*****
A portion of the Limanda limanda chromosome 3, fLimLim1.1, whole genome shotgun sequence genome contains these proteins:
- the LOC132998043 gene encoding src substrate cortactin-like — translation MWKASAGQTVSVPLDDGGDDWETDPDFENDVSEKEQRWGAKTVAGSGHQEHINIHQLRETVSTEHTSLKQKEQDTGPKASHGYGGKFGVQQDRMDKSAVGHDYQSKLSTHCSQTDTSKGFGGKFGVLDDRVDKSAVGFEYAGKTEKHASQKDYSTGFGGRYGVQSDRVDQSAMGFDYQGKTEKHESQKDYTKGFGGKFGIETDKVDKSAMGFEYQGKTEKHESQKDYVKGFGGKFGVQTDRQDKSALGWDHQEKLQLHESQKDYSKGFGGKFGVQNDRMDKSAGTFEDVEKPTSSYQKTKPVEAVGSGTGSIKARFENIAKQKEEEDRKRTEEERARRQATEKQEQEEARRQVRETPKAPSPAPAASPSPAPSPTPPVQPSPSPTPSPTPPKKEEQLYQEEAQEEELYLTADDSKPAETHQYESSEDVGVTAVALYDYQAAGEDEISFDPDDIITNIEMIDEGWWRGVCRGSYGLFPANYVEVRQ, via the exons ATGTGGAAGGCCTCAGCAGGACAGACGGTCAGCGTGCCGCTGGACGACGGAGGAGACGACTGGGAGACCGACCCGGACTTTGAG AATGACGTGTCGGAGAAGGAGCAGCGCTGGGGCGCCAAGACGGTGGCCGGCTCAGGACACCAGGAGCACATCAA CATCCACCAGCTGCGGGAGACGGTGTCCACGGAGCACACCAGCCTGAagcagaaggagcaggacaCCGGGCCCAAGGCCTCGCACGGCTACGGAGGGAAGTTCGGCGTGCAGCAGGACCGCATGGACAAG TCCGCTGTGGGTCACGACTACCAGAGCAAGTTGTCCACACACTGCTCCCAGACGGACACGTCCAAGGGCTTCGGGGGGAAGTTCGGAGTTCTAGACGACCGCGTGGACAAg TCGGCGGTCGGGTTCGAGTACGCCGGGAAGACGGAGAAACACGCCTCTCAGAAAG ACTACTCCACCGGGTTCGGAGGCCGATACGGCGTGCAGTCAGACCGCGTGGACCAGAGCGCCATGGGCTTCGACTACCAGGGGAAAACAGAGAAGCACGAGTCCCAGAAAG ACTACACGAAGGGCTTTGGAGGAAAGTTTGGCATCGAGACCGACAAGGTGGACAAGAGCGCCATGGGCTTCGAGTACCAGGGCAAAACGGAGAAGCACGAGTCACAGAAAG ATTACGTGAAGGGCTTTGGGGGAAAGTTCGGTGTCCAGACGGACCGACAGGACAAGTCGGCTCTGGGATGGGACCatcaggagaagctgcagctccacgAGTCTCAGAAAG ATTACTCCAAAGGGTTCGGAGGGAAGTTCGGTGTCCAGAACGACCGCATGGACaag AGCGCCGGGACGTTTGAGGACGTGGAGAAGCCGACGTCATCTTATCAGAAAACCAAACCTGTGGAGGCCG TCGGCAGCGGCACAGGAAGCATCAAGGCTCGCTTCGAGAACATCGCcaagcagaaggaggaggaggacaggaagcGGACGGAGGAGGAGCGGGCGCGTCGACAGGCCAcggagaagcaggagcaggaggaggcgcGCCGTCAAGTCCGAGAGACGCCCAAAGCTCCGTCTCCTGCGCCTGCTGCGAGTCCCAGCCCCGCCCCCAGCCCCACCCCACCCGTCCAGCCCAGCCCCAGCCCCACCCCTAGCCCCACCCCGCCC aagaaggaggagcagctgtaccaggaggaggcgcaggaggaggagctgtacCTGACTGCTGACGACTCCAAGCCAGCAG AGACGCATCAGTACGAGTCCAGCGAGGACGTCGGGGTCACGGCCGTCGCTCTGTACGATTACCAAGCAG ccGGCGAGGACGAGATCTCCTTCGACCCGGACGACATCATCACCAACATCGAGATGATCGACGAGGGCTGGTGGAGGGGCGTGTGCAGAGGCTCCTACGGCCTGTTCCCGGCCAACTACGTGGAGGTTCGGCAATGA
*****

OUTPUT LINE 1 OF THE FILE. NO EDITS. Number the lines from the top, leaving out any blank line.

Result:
A portion of the Limanda limanda chromosome 3, fLimLim1.1, whole genome shotgun sequence genome contains these proteins: